KP education policy resulting in increased dropout rate in schools | Pakistan Today

KP education policy resulting in increased dropout rate in schools

HARIPUR: Khyber-Pakhtunkhwa (KP) Elementary and Secondary Education Department, on Friday, said that it had closed down 150 schools in the district during the last three years owing to the low enrollment of students.

The students and staff of the schools which were closed have been shifted to nearby institutes, the department said.

According to the new education policy of KP government, all institutions having less than 50 students have to be closed down.

Under the new policy, 150 schools for male and female students were shut down in the period between 2015 to 2017, including three middle schools for boys, 141 primary schools, and nine schools for girls.

People belonging to the areas where most of the schools have been closed cannot enroll their children into educational institutions because of a variety of reasons.

Some of them cannot afford the fares of public transport to send their children to schools, and others claim that the terrain of the hilly areas makes it difficult for their children to reach the school.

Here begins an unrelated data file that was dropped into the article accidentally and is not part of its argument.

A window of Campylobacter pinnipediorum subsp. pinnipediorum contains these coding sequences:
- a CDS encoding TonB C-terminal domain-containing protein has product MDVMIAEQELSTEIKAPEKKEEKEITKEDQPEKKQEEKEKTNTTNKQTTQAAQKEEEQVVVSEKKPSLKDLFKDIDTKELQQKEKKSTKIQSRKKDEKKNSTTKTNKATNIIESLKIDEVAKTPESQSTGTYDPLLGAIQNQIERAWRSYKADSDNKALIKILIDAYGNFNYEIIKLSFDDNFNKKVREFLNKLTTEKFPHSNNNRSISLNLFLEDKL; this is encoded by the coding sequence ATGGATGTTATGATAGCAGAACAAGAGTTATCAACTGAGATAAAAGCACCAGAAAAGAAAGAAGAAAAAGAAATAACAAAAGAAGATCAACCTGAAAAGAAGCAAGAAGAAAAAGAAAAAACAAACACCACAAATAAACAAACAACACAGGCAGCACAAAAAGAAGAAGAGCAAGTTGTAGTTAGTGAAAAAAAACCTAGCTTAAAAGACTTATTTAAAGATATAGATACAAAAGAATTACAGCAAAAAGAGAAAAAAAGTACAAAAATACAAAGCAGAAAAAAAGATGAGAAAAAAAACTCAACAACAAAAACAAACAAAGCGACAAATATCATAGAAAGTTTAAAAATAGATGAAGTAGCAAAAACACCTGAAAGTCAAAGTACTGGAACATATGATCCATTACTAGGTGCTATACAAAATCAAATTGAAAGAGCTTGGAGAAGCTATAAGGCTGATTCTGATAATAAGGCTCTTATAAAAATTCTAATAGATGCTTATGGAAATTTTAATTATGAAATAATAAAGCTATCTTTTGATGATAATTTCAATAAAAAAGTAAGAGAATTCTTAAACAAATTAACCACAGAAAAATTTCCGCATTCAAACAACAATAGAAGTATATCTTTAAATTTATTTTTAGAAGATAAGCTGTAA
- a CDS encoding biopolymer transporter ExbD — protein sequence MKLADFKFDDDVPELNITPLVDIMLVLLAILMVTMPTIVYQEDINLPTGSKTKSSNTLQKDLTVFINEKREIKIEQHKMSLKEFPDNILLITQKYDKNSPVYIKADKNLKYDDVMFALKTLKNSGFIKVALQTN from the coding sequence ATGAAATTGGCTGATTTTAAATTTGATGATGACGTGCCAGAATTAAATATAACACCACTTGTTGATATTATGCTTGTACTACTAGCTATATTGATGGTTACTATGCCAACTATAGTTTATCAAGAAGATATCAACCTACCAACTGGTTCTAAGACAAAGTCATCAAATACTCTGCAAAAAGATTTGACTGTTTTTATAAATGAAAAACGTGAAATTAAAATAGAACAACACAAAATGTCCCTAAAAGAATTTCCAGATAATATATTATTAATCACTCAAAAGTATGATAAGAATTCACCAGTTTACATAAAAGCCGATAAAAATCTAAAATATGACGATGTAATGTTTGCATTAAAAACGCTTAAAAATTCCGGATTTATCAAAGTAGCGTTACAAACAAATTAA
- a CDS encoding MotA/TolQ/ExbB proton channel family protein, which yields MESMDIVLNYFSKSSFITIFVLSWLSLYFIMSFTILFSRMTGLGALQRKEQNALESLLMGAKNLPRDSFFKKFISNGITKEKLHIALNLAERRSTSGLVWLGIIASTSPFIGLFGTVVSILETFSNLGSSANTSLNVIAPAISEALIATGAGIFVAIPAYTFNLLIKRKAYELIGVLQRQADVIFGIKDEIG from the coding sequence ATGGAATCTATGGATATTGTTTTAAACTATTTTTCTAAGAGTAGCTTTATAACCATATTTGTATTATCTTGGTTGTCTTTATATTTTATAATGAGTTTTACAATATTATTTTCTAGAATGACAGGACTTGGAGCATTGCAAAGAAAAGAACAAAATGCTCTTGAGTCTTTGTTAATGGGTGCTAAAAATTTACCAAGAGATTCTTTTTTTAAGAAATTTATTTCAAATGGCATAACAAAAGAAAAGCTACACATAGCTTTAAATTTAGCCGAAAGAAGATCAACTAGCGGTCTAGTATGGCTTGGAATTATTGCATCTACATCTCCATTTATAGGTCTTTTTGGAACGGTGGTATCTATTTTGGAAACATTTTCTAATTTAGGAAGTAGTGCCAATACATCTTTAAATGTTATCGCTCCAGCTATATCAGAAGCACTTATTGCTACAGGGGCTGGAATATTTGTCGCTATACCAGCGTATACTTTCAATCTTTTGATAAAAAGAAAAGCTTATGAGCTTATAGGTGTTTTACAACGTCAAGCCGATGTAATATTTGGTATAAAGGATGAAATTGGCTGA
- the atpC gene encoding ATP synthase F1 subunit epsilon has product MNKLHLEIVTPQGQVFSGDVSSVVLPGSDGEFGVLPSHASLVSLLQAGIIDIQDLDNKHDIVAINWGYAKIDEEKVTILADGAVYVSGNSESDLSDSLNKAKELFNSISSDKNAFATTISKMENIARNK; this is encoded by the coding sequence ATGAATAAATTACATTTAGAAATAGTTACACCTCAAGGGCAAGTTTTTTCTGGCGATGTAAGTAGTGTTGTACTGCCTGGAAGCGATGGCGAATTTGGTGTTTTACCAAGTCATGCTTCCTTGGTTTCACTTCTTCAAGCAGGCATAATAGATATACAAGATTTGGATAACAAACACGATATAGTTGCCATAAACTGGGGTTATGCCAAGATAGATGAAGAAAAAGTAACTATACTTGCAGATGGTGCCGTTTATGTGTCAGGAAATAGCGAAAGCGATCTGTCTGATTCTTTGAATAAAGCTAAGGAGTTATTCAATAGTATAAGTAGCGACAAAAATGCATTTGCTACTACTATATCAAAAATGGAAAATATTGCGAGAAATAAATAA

Union Council Beatgali’s General Member Qari Noor Hussain said that after closure of the primary female school in his village, 15 to 20 students out of a total of 27 had dropped out.

“It is because their school was merged with the one in Lall Khanpur Kaneer Banda, which was 1.5 kilometers away, and owing to the difficult terrain , the parents did not allow the children to travel the distance,” he said.

Hussain further said that real victims of the KP education policy are the people of hilly areas, where there are fewer roads or vehicles, and parents are reluctant to let their children walk to school under the prevailing security situation of the country.

Haripur’s District Education Officer (DEO), Omer Khan Kundi, said that the provincial government has shut down 100 primary schools which were initially established as ‘One room, One teacher’ and later converted to primary schools, but had failed to enroll the required the number of students to justify their expansion.

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